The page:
Ozzy Osbourne says his upcoming solo album was a "gift from a higher power."
To draw that gift into this mortal coil, Ozzy apparently wanted the help of some fellow Rock and Roll Hall of Famers. On Friday, the Black Sabbath co-founder released his first new solo single in nine years, "Under the Graveyard."
"This album was a gift from my higher power — it is proof to me that you should never give up," Ozzy said via a press release with the new single.
Watt is best known for his work with Post Malone. Collaborating with the singer/rapper on the song "Take What You Want" connected Ozzy with Watt and provided the catalyst for the new album. Watt is also known for the short-lived band California Breed, which features ex-Deep Purple bassist Glenn Hughes and drummer Jason Bonham.
After finishing their work on "Take What You Want," Watt asked Ozzy if he'd like to write together.
"I said, 'That would be f---ing great,'" Ozzy recalled, "but now I am thinking I don't want to be working in a basement studio for six months! And in just a short time, we had the album done."
Though it was understood that Watt was involved with the project, Smith and McKagan's part in the album was a well kept secret.
The Prince of Darkness persevered through a number of health setbacks, including a broken neck, to complete the album. He credits the commitment of his rhythm section with bringing the songs to life.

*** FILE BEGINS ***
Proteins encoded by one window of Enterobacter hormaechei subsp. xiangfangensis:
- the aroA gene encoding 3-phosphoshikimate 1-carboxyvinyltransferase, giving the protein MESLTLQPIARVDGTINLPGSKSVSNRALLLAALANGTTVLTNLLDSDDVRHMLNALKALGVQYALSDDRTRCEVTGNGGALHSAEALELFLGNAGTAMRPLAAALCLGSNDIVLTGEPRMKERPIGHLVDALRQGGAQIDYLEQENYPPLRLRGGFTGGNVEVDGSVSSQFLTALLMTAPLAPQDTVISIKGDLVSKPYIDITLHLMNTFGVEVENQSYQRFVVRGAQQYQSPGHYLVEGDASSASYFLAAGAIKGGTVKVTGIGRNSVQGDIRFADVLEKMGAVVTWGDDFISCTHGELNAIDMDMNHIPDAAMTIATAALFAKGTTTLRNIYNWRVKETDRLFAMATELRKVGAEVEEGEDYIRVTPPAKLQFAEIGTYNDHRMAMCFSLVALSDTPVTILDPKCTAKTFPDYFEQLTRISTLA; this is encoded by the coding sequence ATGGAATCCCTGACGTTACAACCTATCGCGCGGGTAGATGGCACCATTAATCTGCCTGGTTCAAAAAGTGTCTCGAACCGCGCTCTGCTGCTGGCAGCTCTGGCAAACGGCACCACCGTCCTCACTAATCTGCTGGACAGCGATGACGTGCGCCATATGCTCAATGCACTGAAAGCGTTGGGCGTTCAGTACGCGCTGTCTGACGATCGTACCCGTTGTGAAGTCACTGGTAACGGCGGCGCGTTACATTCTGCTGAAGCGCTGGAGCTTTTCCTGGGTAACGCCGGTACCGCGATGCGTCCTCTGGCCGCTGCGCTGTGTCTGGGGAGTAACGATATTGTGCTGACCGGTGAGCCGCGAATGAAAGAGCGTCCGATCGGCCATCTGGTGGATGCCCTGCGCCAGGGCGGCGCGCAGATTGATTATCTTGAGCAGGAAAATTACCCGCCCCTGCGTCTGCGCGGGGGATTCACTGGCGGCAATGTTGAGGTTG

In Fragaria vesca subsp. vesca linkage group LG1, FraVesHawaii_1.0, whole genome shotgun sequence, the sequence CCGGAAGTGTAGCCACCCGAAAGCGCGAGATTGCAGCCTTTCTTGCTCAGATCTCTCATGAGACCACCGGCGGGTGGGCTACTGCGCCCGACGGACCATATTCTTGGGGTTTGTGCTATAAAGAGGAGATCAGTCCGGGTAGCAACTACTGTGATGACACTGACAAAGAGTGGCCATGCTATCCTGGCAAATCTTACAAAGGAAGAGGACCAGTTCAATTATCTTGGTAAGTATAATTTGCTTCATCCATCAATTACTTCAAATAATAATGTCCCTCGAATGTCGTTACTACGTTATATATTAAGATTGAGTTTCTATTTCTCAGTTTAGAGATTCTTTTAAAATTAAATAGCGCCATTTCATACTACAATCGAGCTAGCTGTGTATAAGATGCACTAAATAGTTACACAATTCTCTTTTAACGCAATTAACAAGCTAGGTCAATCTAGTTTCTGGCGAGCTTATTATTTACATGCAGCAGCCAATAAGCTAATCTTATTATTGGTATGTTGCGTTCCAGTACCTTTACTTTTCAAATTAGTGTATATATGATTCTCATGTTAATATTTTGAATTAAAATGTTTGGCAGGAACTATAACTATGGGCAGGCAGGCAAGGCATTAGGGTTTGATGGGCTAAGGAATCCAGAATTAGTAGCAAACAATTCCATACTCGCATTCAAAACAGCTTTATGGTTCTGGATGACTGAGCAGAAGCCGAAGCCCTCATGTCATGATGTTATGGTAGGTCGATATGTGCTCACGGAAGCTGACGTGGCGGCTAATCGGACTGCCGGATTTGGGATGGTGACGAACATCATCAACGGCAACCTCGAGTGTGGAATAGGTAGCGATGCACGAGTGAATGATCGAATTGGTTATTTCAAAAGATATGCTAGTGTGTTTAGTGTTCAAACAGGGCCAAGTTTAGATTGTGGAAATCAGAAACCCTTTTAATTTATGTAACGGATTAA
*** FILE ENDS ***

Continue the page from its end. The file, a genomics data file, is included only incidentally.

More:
"Duff and Chad came in and we would go in and jam during the day, and I would go work out the songs in the evenings. I previously had said to Sharon I should be doing an album, but in the back of my mind I was going, 'I haven't got the f---ing strength.' But Andrew pulled it out of me. I really hope people listen to it and enjoy it, because I put my heart and soul into this album."
The album might have come together more quickly than anything in Ozzy's solo catalog.
"The album was all finished in four weeks," he elaborated. "I said to Sharon that I didn't feel like I'd made an album because we haven't ended up screaming at each other."
He described the process as therapeutic in helping distract him from rehab for his neck.
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